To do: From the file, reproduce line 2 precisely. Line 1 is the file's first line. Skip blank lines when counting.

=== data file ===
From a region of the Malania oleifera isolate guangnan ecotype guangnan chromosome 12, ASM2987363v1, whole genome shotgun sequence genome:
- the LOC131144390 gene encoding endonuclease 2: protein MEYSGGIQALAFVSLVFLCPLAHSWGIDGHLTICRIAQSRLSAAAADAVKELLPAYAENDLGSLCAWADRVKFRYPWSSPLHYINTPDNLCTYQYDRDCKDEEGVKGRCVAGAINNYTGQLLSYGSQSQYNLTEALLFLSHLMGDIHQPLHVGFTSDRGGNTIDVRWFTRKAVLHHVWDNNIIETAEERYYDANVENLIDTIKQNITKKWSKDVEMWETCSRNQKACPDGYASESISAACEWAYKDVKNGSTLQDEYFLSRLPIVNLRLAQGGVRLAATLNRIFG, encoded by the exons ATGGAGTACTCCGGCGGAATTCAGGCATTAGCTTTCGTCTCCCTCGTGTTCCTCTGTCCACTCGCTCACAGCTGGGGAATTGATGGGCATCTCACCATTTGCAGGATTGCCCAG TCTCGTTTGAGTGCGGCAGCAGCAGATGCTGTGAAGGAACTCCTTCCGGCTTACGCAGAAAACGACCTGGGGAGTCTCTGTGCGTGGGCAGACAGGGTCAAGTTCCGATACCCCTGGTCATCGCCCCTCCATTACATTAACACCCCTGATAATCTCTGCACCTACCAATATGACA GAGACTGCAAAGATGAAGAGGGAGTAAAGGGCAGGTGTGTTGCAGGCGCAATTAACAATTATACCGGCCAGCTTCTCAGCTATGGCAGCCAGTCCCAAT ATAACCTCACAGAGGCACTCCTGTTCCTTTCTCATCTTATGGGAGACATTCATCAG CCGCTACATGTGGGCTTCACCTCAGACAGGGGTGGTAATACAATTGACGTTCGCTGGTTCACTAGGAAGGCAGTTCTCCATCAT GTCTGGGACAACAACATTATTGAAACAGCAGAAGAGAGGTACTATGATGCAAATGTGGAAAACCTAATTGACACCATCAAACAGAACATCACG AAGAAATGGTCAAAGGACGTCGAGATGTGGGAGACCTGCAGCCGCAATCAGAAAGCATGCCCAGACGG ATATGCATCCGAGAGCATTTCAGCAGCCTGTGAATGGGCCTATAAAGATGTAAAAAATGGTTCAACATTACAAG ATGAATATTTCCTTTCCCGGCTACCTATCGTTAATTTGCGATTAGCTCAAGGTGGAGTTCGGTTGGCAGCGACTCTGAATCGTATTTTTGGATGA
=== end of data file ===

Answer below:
- the LOC131144390 gene encoding endonuclease 2: protein MEYSGGIQALAFVSLVFLCPLAHSWGIDGHLTICRIAQSRLSAAAADAVKELLPAYAENDLGSLCAWADRVKFRYPWSSPLHYINTPDNLCTYQYDRDCKDEEGVKGRCVAGAINNYTGQLLSYGSQSQYNLTEALLFLSHLMGDIHQPLHVGFTSDRGGNTIDVRWFTRKAVLHHVWDNNIIETAEERYYDANVENLIDTIKQNITKKWSKDVEMWETCSRNQKACPDGYASESISAACEWAYKDVKNGSTLQDEYFLSRLPIVNLRLAQGGVRLAATLNRIFG, encoded by the exons ATGGAGTACTCCGGCGGAATTCAGGCATTAGCTTTCGTCTCCCTCGTGTTCCTCTGTCCACTCGCTCACAGCTGGGGAATTGATGGGCATCTCACCATTTGCAGGATTGCCCAG TCTCGTTTGAGTGCGGCAGCAGCAGATGCTGTGAAGGAACTCCTTCCGGCTTACGCAGAAAACGACCTGGGGAGTCTCTGTGCGTGGGCAGACAGGGTCAAGTTCCGATACCCCTGGTCATCGCCCCTCCATTACATTAACACCCCTGATAATCTCTGCACCTACCAATATGACA GAGACTGCAAAGATGAAGAGGGAGTAAAGGGCAGGTGTGTTGCAGGCGCAATTAACAATTATACCGGCCAGCTTCTCAGCTATGGCAGCCAGTCCCAAT ATAACCTCACAGAGGCACTCCTGTTCCTTTCTCATCTTATGGGAGACATTCATCAG CCGCTACATGTGGGCTTCACCTCAGACAGGGGTGGTAATACAATTGACGTTCGCTGGTTCACTAGGAAGGCAGTTCTCCATCAT GTCTGGGACAACAACATTATTGAAACAGCAGAAGAGAGGTACTATGATGCAAATGTGGAAAACCTAATTGACACCATCAAACAGAACATCACG AAGAAATGGTCAAAGGACGTCGAGATGTGGGAGACCTGCAGCCGCAATCAGAAAGCATGCCCAGACGG ATATGCATCCGAGAGCATTTCAGCAGCCTGTGAATGGGCCTATAAAGATGTAAAAAATGGTTCAACATTACAAG ATGAATATTTCCTTTCCCGGCTACCTATCGTTAATTTGCGATTAGCTCAAGGTGGAGTTCGGTTGGCAGCGACTCTGAATCGTATTTTTGGATGA